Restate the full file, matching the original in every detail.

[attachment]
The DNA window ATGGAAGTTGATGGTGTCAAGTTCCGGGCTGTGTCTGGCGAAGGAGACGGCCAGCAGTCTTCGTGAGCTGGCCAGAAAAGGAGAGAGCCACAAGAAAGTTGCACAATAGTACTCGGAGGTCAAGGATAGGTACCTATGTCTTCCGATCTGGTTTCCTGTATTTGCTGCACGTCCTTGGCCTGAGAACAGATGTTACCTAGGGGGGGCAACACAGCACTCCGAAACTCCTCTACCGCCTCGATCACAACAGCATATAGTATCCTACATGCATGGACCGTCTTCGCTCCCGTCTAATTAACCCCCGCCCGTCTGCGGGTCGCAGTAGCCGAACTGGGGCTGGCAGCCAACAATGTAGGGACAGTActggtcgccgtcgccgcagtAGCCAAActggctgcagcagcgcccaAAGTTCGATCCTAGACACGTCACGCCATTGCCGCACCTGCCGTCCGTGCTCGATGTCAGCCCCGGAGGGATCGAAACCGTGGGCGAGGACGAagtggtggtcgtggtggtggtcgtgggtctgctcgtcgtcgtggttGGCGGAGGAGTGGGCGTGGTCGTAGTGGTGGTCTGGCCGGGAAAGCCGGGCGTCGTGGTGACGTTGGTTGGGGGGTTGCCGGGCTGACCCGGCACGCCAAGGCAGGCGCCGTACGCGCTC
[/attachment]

The DNA window ATGGAAGTTGATGGTGTCAAGTTCCGGGCTGTGTCTGGCGAAGGAGACGGCCAGCAGTCTTCGTGAGCTGGCCAGAAAAGGAGAGAGCCACAAGAAAGTTGCACAATAGTACTCGGAGGTCAAGGATAGGTACCTATGTCTTCCGATCTGGTTTCCTGTATTTGCTGCACGTCCTTGGCCTGAGAACAGATGTTACCTAGGGGGGGCAACACAGCACTCCGAAACTCCTCTACCGCCTCGATCACAACAGCATATAGTATCCTACATGCATGGACCGTCTTCGCTCCCGTCTAATTAACCCCCGCCCGTCTGCGGGTCGCAGTAGCCGAACTGGGGCTGGCAGCCAACAATGTAGGGACAGTActggtcgccgtcgccgcagtAGCCAAActggctgcagcagcgcccaAAGTTCGATCCTAGACACGTCACGCCATTGCCGCACCTGCCGTCCGTGCTCGATGTCAGCCCCGGAGGGATCGAAACCGTGGGCGAGGACGAagtggtggtcgtggtggtggtcgtgggtctgctcgtcgtcgtggttGGCGGAGGAGTGGGCGTGGTCGTAGTGGTGGTCTGGCCGGGAAAGCCGGGCGTCGTGGTGACGTTGGTTGGGGGGTTGCCGGGCTGACCCGGCACGCCAAGGCAGGCGCCGTACGCGCTC